Drake’s singing ability is one of the things that really sets him apart from his competition. He sings in a quite a few tracks on the collection, including “Brand New”, a sultry ballad which would sound perfect on an Usher album. Again, it helps that Drake actually has a nice voice, and I can see fans of R&B really enjoying this mixtape for the ballads.
I also greatly appreciate the fact that Drake’s collaborations and samples on the mixtape aren’t the stereotypical ones you’d expect from a rapper on the Young Money label. Of course, his label-mate, Lloyd, is present on “A Night Off”, a pretty standard R&B track, but that’s not what I’m referring to. I was more impressed by the fact that “Let’s Call It Off” samples the chorus from indie music darlings, Peter Bjorn & John’s similarly titled track. Drake raps during the verses, and then uses the sample of their song during the choruses, and the whole thing works very well, and is another stellar track.
Likewise, “Little Bit” features Swedish-singer Lykke Li‘s song of the same name. The combination of Li’s child-like vocals (which remind me more and more of Bjork) and Drake’s rapping is a winner. “Unstoppable” borrows from electronica singer, Santigold’s song, also of the same name, and is another treat. Seeing the music which Drake samples from explains a lot about his tastes in music, and also gives some insight into how his own music is so diverse.
There are a few dull spots, unfortunately. The first of which is “Houstatlantavegas.” The song itself isn’t bad- Drake sings more, and I always enjoying listening to his voice. But my main complaint is that the song (which is mostly just about sexy women and how Drake wants to hook up with them) is so stereotypical and derivative, and it’s a particular shame to see it placed amongst so many other strong points on the disc. The mixtape’s lead single, “Best I Ever Had” is another low point. Sure, I will admit that the chorus is extremely catchy (the simple refrain, “You the f-ing best, you the f-ing best…you the best I ever had” will easily get stuck in your head), but the song is typical rap/R&B fare, and doesn’t see Drake exploring anything new or even interesting. Besides, if I was the girl he wrote this song about, I’m not sure if I’d really be too pleased to hear him publicly proclaim that I’m the “f-ing best (he’s) ever had”. Whatever happened to flowery prose and romance?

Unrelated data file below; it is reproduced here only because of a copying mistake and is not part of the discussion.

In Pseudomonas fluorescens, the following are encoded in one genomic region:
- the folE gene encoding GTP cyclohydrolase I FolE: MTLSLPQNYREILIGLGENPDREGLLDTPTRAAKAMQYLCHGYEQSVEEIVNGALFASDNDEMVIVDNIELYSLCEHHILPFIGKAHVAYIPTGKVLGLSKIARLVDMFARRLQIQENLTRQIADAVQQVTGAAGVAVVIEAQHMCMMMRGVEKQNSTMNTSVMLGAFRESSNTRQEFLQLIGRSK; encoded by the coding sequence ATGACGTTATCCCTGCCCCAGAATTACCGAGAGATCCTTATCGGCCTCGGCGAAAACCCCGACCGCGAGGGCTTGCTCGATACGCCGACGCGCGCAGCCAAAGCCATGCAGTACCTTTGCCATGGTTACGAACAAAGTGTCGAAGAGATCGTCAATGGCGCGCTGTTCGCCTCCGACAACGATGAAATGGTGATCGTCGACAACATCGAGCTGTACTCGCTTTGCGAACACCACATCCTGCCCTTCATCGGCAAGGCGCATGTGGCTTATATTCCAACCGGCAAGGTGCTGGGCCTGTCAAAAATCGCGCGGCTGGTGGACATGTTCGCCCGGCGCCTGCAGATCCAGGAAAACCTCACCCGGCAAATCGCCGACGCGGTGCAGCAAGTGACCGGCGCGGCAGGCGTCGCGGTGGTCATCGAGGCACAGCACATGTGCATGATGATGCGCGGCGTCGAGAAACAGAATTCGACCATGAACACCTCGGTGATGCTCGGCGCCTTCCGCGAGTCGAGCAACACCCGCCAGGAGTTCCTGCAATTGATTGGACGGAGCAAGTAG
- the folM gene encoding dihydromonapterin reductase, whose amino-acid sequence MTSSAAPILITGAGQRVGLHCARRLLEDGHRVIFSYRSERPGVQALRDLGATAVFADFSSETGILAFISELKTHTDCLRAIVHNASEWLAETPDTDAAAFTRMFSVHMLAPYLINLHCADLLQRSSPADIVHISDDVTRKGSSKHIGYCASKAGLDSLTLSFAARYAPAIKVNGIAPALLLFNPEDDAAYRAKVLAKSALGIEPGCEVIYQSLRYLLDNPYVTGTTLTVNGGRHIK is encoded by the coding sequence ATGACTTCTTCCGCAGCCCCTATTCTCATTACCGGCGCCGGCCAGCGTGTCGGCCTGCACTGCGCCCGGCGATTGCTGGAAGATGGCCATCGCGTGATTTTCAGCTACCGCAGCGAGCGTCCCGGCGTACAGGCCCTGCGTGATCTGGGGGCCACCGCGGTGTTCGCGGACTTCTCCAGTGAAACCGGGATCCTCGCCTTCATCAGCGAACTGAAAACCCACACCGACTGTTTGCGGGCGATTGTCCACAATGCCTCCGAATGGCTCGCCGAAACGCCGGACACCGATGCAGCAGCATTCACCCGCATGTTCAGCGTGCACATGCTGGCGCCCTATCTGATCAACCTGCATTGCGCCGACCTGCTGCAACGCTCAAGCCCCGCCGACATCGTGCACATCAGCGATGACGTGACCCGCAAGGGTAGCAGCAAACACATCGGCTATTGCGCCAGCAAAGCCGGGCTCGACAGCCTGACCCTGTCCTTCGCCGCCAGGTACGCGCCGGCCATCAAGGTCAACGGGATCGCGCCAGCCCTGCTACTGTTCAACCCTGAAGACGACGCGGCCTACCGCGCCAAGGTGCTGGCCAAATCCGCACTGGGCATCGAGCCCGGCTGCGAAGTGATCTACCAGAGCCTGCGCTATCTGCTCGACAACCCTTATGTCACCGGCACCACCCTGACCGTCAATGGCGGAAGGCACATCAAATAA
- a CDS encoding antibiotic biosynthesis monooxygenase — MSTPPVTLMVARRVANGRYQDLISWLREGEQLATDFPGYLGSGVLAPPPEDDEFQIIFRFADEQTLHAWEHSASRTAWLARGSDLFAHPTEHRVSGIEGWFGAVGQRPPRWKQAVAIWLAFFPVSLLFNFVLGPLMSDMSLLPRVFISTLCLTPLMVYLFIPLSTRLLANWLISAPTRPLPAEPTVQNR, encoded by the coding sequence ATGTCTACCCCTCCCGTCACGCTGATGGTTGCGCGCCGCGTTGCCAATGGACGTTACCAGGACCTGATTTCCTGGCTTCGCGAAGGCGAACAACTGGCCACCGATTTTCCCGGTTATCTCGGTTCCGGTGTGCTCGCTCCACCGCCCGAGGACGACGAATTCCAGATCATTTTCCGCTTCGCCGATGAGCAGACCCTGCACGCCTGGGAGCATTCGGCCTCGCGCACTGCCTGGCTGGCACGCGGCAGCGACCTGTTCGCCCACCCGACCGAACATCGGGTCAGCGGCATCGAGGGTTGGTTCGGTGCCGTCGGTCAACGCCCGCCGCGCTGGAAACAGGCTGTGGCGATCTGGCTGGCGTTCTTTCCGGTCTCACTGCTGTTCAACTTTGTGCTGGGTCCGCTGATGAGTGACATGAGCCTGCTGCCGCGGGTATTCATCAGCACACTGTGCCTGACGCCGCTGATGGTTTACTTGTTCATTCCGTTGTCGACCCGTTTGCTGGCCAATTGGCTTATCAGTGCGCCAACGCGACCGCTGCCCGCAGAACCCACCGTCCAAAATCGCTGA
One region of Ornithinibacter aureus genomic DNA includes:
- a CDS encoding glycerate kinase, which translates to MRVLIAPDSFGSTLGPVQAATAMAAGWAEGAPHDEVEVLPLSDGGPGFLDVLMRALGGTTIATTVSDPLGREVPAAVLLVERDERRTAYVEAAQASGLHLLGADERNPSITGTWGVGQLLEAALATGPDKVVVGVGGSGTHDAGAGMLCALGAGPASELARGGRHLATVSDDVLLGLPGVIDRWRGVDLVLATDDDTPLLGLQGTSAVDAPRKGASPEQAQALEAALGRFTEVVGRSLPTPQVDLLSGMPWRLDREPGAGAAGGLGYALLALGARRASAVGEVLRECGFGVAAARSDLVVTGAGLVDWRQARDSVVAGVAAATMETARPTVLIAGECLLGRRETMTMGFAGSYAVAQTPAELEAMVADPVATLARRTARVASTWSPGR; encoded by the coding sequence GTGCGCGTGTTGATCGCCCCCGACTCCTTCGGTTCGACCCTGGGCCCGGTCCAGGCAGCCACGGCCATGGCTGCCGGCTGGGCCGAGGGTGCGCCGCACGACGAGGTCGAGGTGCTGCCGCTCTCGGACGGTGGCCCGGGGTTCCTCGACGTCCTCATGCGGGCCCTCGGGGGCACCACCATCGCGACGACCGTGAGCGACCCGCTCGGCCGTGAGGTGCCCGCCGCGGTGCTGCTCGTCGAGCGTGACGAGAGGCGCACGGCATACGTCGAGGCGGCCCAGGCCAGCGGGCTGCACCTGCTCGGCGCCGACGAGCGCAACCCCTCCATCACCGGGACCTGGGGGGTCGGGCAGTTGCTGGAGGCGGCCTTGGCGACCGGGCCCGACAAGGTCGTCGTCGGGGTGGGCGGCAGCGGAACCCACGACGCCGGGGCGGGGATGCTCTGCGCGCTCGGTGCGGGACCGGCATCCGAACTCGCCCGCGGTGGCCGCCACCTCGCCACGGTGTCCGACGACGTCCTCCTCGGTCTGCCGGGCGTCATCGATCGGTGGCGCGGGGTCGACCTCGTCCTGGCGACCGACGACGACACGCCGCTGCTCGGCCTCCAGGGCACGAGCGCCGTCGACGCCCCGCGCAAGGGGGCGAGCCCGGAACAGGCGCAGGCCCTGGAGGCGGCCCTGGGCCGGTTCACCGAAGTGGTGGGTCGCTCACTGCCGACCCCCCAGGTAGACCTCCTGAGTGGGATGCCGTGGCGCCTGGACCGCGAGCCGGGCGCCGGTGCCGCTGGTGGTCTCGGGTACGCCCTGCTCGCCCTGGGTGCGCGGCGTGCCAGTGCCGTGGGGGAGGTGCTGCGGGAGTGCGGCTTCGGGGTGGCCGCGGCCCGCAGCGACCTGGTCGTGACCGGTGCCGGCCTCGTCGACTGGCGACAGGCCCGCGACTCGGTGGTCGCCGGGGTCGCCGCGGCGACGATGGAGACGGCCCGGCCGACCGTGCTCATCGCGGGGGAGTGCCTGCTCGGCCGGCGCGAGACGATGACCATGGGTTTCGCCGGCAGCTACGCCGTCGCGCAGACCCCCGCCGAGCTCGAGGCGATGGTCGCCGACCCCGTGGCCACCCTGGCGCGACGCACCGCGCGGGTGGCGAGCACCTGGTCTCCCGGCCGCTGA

Drake turns things classy again with the final track, “Outro”, a completely instrumental piece of soft piano music, which calls to mind some of the piano intros and interludes on Alicia Keys’ albums. The track is incredibly beautiful and relaxing, and not the least bit pretentious, as the idea of a rap album ending with a instrumental track seems like it would be. Again, the piece shows how diverse Drake’s influences are and really gives me hope for his future as an artist.
I really enjoyed Drake’s mixtape, So Far Gone. I’d like to call myself a “casual rap fan”- meaning I’ll buy the occasional rap album, and will greatly enjoy it, but I wouldn’t call myself a “fan” of most rap music. Drake’s brand of indie/rap is perfect for someone like me- the rapping is real enough when you’re in the mood for it, there’s also the smooth R&B tracks for when you want to listen to something a bit mellower, and the insightful rhymes and collaboration choices will keep you entertained.
1. Lust For Life
3. Successful (feat. Trey Songz & Lil Wayne)
4. Let’s Call It Off (feat. Peter Bjorn & John)
5. November 18th
6. Ignant S— (feat. Lil Wayne)
7. A Night Off (feat. Lloyd)
8. Say What’s Real
9. Little Bit (feat. Lykke Li)
10. Best I Ever Had
13. Sooner Than Later
14. Bria’s Interlude (feat. Omarion)
15. The Calm
17. Brand New